So obviously I had to stop and go in. The original founder of the Curtiss Airplane Company was Glenn Curtiss and he was born in Hammondsport. He started off doing motor bikes and held the world speed record on this bike:
You'd need some courage to drive that at over 136 mph in 1907. As an overall world speed record it stood until 1911; but as a motorbike record, it was not surpassed until 1930, the year Glenn Curtiss died.
Obviously, being a Curtiss museum, they had a P40 in situ; in a nice diorama.
Some detailed shots follow.
This is a Flying Tiger version of the P40. The shark's teeth were apparently inspired by German pilots of Bf 110s in North Africa that painted their aircraft in a similar fashion.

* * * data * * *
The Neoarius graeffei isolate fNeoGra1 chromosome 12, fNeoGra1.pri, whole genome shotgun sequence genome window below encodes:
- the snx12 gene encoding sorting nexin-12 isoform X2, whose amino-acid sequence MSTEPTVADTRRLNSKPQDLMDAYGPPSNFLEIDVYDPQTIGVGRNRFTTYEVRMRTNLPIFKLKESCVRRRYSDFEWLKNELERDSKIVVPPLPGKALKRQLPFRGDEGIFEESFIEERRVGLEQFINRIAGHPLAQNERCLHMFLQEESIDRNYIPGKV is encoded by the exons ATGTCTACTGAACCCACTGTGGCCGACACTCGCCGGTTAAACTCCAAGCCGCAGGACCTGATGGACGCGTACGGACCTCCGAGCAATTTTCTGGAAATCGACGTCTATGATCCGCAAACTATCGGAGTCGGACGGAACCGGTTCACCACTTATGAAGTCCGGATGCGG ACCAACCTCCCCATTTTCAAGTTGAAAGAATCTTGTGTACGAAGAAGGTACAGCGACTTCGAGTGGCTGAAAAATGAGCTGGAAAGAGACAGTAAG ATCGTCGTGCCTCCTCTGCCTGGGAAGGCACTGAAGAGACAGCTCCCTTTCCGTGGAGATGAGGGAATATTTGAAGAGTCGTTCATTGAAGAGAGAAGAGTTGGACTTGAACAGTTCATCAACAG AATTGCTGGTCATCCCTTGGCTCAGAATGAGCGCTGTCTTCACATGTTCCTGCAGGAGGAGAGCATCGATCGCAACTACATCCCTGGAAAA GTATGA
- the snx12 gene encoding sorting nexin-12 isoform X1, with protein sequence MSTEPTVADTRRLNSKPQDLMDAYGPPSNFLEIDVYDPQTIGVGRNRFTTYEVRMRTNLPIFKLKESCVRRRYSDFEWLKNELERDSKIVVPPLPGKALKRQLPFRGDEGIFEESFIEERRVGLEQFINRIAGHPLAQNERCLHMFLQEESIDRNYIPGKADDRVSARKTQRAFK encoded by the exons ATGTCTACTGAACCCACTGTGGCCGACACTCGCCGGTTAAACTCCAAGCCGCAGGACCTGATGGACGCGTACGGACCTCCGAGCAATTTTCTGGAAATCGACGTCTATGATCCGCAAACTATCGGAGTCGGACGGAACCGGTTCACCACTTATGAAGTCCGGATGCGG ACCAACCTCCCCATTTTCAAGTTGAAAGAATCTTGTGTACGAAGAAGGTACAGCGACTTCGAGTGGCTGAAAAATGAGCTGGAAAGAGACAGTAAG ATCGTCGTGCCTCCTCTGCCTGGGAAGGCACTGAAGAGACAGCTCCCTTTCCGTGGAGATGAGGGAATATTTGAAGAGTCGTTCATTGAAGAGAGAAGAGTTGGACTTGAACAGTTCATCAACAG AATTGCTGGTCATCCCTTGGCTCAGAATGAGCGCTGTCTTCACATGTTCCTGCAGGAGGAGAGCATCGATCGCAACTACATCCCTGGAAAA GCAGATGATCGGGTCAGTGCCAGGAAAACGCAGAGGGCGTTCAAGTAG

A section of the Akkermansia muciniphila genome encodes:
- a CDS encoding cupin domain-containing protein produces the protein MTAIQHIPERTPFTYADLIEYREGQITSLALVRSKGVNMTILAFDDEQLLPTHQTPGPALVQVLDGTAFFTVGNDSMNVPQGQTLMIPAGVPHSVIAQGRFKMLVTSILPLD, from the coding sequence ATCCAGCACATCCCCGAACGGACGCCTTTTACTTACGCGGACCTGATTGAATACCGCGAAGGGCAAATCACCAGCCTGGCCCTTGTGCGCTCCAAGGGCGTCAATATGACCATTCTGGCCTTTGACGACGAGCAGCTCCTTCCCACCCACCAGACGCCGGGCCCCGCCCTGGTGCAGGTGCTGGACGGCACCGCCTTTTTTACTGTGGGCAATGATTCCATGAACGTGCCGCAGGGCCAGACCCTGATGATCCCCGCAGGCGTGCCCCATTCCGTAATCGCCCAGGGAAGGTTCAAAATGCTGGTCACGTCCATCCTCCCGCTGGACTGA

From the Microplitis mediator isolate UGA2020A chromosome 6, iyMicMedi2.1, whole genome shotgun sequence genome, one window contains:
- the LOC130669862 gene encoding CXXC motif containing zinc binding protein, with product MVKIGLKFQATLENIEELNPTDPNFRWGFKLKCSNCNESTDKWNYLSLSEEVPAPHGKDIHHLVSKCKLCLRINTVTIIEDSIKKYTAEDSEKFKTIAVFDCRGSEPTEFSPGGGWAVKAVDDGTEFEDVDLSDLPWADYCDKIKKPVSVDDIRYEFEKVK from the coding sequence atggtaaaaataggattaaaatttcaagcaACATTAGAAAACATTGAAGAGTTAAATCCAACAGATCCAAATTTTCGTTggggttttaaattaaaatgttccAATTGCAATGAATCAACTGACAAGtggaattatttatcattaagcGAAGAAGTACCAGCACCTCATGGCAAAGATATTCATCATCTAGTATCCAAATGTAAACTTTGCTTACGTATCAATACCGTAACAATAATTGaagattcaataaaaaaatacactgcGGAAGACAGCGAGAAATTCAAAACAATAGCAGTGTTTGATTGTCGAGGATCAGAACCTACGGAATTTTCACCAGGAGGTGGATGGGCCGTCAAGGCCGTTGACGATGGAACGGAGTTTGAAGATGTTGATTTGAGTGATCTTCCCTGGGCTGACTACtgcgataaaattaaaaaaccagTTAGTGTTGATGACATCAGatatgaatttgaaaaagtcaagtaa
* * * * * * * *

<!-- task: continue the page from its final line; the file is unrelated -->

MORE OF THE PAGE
There was an even better surprise out the back. The museum is restoring a P40 that was lost through a mid-air collision around 1949 in Florida. The aircraft was recovered from a swamp and brought to Hammondsport. They aim to keep as much of the original aircraft and paint finish as they can and replace just what is needed with new materials. You can see from the damage that this particular aircraft was hit in the tail by the propeller of another P40. The pilot of this aircraft was killed, but the other aircraft landed safely.
I'd recommend a visit if you are ever in the area. There are some fascinating items like the motorbike below. It's a Harley Davidson XA and the notice says that "this machine was inspired by the excellent desert performance of the Wehrmacht BMW bikes observed by American forces in Africa during Operation Torch in 1942". It has a 750 cc Boxer-style engine with a shaft drive and Harley built 1,000 of them in 1942. "XA" stands for Experimental Army. I'd bet that any other models in existence are worth a small fortune.
Now it's back to my own models for winter.
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